In the Windows world, most everything folks don't understand is called a virus.

  6. #6
    Firesheep? How do we protect ourselves from this and similar software?
    harryb2448's Avatar
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    Surely WPA2 Personal with a thirteen digit/letter password would provide ample protection, apart from using HTTPS Everywhere?

  7. #7
    Firesheep? How do we protect ourselves from this and similar software?
    bobtomay's Avatar
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    You would only want to use that when you're out and about using free and open wifi networks.
    I cannot be held responsible for the things that come out of my mouth.
    In the Windows world, most everything folks don't understand is called a virus.

  8. #8
    Firesheep? How do we protect ourselves from this and similar software?
    schweb's Avatar
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    Quote Originally Posted by bobtomay View Post
    Or grab the Firefox plugin - HTTPS Everywhere - from the EFF and available here.
    But that only works if the site supports HTTPS. And unfortunately, that plugin is only for Firefox.
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  9. #9
    Firesheep? How do we protect ourselves from this and similar software?

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    Quote Originally Posted by harryb2448 View Post
    Surely WPA2 Personal with a thirteen digit/letter password would provide ample protection, apart from using HTTPS Everywhere?
    It depends on your definition of "ample protection", WPA2 is ok for stopping most firesheep users (again the common user has very little understanding of the underlying technology the software utilizes). Some/any level of encryption it is likely to stop 99.9% of users. The last 0.1% can't be stopped, they'll first crack WPA2 using something like rainbow tables and then the behaviour of firesheep will be transparent as an unencrypted network (at that point we can debate if they'd even use firesheep). Fortunately, the very small minority of users that understand the technology (and maths) well enough to achieve this are unlikely to be wasting their time hacking at public wirelness networks.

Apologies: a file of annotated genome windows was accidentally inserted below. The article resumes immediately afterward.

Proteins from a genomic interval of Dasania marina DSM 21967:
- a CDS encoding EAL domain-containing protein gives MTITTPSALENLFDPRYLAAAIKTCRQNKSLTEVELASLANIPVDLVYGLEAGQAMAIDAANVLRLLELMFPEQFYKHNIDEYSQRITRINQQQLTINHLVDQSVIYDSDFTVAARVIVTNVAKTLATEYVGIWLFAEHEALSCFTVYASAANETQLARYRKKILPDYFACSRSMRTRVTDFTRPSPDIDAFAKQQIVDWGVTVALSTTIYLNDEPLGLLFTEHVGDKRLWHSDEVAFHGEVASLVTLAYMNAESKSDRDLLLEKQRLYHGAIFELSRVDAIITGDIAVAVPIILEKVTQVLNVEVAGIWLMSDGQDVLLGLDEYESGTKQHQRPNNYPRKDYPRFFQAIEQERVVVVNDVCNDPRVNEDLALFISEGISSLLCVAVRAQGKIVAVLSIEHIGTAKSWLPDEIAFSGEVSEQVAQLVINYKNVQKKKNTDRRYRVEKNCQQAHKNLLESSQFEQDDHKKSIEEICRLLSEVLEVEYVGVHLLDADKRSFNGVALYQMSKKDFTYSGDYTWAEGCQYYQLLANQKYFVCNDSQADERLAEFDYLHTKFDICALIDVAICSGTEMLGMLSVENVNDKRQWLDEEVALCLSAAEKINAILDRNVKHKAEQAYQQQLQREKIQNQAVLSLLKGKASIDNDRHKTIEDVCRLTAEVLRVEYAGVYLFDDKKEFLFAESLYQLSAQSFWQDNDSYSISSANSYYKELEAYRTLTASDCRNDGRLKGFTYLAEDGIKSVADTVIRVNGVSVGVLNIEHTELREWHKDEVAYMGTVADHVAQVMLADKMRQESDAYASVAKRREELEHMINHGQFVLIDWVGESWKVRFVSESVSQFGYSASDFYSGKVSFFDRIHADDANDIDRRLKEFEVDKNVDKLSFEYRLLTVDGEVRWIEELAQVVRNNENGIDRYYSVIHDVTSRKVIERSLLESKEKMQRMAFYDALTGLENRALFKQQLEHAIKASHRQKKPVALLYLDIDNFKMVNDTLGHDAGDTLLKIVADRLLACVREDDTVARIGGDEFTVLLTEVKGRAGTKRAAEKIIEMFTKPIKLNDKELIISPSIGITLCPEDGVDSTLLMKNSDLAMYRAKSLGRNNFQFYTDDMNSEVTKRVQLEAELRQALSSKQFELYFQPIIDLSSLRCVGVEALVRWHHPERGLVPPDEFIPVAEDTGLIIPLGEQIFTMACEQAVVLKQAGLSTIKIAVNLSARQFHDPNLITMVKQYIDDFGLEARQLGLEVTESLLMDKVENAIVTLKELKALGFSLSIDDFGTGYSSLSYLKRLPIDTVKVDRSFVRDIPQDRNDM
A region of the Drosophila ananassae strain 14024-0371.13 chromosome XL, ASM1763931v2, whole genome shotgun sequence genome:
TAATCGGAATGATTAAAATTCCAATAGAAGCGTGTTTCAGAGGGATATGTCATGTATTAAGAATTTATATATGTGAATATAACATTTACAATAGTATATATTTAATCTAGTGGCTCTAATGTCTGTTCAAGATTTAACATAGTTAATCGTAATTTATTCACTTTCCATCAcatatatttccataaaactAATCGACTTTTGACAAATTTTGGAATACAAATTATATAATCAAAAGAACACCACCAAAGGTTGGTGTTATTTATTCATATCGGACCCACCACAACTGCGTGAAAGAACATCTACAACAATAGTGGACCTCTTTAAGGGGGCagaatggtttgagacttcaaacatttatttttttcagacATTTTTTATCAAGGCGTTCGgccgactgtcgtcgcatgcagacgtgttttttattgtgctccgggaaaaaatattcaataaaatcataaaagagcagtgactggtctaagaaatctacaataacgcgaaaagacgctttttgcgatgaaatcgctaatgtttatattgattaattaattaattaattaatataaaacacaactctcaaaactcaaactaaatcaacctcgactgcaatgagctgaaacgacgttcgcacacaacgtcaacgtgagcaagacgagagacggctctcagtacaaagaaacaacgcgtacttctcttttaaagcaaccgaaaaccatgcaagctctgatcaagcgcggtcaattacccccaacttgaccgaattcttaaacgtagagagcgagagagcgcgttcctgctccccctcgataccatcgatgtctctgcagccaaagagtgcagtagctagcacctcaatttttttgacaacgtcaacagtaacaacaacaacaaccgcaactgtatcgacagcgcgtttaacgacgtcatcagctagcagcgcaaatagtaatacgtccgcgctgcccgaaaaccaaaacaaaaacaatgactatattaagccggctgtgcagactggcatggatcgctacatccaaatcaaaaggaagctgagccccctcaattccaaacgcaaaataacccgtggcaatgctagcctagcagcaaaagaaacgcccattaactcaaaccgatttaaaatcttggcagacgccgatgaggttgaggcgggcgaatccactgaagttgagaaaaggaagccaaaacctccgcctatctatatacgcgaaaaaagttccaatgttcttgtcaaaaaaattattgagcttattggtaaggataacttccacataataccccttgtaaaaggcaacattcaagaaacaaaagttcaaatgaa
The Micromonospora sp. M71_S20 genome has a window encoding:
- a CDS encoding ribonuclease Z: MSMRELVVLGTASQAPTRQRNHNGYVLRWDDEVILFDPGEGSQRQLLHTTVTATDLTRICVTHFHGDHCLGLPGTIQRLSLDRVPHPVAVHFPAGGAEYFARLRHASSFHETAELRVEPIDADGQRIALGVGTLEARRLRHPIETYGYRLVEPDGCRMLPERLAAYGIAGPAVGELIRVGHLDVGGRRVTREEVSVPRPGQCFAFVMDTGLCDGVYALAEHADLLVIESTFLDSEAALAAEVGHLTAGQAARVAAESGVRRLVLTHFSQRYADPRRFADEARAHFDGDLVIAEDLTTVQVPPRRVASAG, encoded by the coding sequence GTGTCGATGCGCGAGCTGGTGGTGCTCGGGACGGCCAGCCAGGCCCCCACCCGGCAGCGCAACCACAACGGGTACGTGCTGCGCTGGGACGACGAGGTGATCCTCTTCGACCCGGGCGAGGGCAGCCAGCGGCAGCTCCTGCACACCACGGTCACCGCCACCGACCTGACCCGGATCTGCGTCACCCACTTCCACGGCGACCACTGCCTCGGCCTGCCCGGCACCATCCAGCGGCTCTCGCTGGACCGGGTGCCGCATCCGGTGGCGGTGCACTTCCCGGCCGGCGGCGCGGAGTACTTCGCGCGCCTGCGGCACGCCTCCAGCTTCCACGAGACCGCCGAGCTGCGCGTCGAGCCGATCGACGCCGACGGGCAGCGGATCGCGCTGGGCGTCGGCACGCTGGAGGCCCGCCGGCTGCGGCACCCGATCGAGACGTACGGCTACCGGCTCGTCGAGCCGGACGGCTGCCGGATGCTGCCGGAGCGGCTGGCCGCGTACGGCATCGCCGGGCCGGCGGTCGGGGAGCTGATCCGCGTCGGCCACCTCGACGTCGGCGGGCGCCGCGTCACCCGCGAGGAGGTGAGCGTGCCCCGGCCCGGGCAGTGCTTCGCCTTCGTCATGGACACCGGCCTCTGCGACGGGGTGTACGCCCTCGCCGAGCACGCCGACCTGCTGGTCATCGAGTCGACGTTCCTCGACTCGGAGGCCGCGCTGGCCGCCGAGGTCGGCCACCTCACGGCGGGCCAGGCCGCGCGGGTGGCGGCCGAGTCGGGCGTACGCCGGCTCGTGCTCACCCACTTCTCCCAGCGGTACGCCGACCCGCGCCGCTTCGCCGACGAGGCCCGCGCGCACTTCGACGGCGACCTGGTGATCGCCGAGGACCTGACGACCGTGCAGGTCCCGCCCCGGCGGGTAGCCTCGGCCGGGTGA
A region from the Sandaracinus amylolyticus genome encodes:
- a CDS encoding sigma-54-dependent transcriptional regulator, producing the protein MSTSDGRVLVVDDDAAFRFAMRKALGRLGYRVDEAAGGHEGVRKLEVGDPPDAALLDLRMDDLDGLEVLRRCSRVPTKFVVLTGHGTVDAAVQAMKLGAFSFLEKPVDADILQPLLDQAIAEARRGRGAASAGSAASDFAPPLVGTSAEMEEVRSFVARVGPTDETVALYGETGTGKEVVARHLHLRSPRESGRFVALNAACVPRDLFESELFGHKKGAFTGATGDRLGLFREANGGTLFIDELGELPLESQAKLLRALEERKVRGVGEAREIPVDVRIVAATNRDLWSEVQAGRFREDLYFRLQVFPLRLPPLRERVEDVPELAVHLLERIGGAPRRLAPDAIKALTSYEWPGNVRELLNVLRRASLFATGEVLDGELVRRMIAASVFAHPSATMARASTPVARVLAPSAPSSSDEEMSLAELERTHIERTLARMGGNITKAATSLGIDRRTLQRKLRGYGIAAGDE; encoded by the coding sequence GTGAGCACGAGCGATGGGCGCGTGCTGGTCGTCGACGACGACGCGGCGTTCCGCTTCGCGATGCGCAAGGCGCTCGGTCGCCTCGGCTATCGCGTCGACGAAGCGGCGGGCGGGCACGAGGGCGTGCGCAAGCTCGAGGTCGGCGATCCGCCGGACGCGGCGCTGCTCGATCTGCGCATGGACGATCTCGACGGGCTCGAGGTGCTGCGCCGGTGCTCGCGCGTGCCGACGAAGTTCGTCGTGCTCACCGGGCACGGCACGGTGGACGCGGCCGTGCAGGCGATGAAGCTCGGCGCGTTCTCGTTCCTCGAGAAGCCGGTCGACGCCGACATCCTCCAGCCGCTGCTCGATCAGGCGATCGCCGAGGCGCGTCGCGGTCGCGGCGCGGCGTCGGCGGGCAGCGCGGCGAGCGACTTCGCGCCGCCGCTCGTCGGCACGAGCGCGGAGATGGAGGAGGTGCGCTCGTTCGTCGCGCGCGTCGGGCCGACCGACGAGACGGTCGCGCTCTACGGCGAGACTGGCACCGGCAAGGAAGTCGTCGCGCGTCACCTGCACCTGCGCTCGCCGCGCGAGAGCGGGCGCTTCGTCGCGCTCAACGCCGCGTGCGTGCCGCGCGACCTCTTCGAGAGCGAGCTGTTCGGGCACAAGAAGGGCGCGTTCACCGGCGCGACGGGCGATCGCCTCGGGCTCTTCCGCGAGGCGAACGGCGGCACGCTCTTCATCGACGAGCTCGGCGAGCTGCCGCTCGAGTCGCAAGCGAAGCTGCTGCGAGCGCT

10. #10
    Firesheep? How do we protect ourselves from this and similar software?

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    Back to my old 2.2GHz C2D MB after selling my MBP and wondering what my next Mac will be :)
    Sorry to have started a debate guys.... I was hoping for something in layman's terms, as my understanding of anything in regards to internet setup, security, etc is 0.00!
    Thank you though, for all the responses trying to help, and I do appreciate it.

  11. #11
    Firesheep? How do we protect ourselves from this and similar software?
    bobtomay's Avatar
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    No debate. And I think it's worthwhile letting folks know about things like this to become aware of what they're doing when using unsecured networks.

    I know next to nothing about all the hacking side and what can be done related to being able to intercept data either.
    I cannot be held responsible for the things that come out of my mouth.
    In the Windows world, most everything folks don't understand is called a virus.